AUSTIN, Texas —
At the eleventh hour on the eleventh day of the eleventh month in 1918, warring allied nations and Germany signed an armistice which effectively brought hostilities in the Great War to an end. For that reason, November 11, 1918 is remembered as the beginning of the end of the “the war that will end war.” Over time the solemn holiday, originally known as Armistice Day, would transform into Veterans Day— celebration of all who have served in the U.S. Armed Forces.
In honor of Veterans Day, and as a part of our nation’s wider observance of the American World War I centennial, the Texas Historical Commission (THC) releases its newest history guide, Texas and the Great War.
Designed to remind readers of the war’s iconic recruitment posters, the guide takes readers through a detailed chronology of the war and highlights Texas’ unique contributions to the effort.
Certainly, the greatest of those contributions were the sacrifices made by thousands of Texans who served in the armed forces, including those who earned the highest military honor, the Congressional Medal of Honor.
A Laredo native, Private David Bennes Cantú Barkley served in the U.S. Army, Company A, 356th Infantry, 89th Division. In France, he accomplished his mission of swimming across the Meuse River in order to infiltrate German lines and perform reconnaissance of enemy locations. He died on the return swim and later lay in state at the Alamo, the second person to be honored in this way. He was buried at San Antonio National Cemetery.
Private First-Class Daniel Edwards, born in Mooreville, was nominated for the Medal of Honor twice. First for covering his battalion’s retreat by himself after all other members of his gun squad became casualties—an act of heroism that earned him bayonet wounds in the wrist and stomach, as well as an eventual Distinguished Service Cross. Secondly, for rejoining his outfit weeks later in a German trench where he killed four enemy soldiers, took four prisoners, and was severely wounded in action. Following a career in helping veterans, Edwards died at Veterans Administration Hospital in Little Rock, Arkansas and is buried near Hot Springs, Arkansas.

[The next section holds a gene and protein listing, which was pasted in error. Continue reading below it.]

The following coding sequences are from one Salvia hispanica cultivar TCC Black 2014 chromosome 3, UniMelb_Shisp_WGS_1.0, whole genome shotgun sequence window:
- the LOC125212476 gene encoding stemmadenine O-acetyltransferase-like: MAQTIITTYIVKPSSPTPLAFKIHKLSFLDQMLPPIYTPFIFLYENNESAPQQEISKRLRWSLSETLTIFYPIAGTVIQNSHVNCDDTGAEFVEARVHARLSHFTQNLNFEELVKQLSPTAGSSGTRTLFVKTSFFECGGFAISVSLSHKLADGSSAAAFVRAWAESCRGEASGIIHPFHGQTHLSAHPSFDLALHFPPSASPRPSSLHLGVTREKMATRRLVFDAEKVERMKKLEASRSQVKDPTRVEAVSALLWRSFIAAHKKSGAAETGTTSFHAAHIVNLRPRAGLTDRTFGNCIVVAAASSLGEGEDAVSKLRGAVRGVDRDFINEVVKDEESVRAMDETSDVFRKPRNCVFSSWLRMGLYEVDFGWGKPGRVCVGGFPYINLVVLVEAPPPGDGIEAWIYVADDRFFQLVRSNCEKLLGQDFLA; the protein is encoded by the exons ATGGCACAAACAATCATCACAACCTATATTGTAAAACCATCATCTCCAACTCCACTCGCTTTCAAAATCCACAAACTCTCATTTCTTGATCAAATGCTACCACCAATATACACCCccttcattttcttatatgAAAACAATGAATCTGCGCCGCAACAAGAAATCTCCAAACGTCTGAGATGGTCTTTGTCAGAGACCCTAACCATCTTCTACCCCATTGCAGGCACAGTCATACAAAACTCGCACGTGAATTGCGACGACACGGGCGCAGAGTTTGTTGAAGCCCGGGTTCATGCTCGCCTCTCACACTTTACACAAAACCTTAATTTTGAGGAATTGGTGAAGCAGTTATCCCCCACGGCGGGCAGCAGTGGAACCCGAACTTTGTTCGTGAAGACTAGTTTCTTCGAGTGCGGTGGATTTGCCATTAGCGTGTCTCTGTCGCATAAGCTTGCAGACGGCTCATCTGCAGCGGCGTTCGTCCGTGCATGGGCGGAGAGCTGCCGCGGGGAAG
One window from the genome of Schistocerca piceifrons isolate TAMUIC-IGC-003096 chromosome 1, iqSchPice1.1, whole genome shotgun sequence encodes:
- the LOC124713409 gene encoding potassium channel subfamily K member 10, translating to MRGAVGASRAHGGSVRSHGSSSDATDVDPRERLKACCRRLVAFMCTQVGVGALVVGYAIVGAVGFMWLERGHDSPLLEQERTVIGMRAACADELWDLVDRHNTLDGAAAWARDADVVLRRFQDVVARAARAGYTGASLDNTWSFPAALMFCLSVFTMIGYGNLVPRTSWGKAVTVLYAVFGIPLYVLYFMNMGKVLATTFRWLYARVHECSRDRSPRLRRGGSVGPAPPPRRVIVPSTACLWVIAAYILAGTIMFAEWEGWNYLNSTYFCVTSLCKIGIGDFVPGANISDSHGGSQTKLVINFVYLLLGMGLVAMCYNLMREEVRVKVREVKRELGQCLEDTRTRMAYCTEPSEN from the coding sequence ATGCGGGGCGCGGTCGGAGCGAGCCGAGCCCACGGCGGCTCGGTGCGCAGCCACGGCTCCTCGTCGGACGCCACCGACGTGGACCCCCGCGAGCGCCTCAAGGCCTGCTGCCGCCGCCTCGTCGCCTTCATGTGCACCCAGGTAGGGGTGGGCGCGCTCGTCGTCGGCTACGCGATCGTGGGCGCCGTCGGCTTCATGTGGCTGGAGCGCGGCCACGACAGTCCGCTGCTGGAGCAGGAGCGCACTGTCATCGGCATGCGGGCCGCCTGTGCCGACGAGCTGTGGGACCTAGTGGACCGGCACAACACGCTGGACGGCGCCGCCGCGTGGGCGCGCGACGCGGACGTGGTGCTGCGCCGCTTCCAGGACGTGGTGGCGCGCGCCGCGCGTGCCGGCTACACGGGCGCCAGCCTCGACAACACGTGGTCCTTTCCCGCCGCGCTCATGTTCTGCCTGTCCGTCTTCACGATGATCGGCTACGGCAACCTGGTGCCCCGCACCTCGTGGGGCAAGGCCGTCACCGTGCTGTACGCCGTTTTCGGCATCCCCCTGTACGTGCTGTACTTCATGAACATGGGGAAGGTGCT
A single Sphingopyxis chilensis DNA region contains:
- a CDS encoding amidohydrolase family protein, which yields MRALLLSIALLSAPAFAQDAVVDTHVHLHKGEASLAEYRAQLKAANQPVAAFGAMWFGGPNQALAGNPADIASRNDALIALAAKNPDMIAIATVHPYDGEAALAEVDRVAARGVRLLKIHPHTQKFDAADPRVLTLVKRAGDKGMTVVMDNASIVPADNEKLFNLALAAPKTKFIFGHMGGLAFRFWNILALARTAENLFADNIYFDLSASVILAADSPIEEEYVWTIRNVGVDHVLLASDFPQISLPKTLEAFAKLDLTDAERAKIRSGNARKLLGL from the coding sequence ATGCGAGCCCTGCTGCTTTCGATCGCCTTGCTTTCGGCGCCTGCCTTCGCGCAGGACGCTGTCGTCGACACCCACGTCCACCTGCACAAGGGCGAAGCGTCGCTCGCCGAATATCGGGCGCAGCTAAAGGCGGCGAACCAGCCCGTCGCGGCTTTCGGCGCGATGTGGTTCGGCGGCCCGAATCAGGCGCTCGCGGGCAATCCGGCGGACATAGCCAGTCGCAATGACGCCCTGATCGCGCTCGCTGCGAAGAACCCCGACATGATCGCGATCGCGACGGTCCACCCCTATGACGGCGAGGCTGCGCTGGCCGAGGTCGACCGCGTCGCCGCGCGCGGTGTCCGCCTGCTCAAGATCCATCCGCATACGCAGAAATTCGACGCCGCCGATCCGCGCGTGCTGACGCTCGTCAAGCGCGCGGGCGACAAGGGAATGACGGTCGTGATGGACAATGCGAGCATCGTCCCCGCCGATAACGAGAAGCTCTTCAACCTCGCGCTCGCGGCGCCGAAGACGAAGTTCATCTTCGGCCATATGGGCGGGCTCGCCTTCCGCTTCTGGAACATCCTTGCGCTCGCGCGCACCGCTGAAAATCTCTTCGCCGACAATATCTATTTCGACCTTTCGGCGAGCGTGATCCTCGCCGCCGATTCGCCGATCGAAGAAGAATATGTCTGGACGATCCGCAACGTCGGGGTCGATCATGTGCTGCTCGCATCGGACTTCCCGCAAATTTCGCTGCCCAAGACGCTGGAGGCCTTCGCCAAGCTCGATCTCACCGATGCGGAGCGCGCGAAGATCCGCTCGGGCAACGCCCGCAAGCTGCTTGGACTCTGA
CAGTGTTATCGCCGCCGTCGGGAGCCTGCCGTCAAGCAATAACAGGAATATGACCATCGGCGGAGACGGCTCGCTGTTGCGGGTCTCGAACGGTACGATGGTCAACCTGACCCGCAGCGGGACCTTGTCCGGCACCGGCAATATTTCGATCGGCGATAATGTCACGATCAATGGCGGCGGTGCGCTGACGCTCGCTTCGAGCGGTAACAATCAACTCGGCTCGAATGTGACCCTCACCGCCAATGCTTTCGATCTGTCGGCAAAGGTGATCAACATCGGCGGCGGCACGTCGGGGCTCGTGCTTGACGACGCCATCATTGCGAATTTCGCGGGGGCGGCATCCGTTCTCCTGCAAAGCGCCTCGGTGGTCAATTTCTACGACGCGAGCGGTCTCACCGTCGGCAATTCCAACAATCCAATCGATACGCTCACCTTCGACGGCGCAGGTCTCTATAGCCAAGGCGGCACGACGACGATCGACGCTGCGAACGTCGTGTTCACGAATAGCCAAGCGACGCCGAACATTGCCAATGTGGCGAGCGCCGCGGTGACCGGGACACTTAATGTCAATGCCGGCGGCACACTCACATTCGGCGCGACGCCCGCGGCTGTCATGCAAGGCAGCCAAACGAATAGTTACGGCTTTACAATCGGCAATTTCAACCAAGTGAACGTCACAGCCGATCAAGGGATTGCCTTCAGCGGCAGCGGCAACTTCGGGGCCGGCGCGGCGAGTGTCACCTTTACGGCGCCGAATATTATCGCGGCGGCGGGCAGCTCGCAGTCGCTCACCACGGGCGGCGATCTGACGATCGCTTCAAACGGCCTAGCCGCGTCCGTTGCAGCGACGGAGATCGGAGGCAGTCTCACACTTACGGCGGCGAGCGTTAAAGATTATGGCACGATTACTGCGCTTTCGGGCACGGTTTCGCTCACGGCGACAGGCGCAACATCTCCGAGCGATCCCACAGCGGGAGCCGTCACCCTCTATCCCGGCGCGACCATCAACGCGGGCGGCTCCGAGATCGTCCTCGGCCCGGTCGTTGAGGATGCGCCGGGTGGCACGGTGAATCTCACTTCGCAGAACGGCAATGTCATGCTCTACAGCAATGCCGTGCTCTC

Born in Florence, Texas, Hospital Apprentice First-Class David Hayden served in the U.S. Navy and was with the 2nd Battalion, 6th Regiment, U.S. Marines in France. While under intense machine gun fire, Hayden ran to a fellow wounded soldier, dressed his wounds, and carried the soldier to safety. Hayden is buried at Arlington National Cemetery in Virginia.
In addition to information on notable Texans who served in the Great War, the THC’s newest history guide also outlines travel destinations for heritage tourists interested in discovering the real stories of Texas’ home front contributions to the war effort and the places that preserve them. A mobile app version of the guide is also available for free download. Part of the Texas Time Travel Tours app, the mobile tour adds to the travel experience by offering videos, first-person interviews, maps, and other useful visitor information for exploring World War I history in Texas.
For more information about heritage travel opportunities in Texas, visit TexasTimeTravel.com, where you can download or order a free copy of the THC’s Texas and the Great War.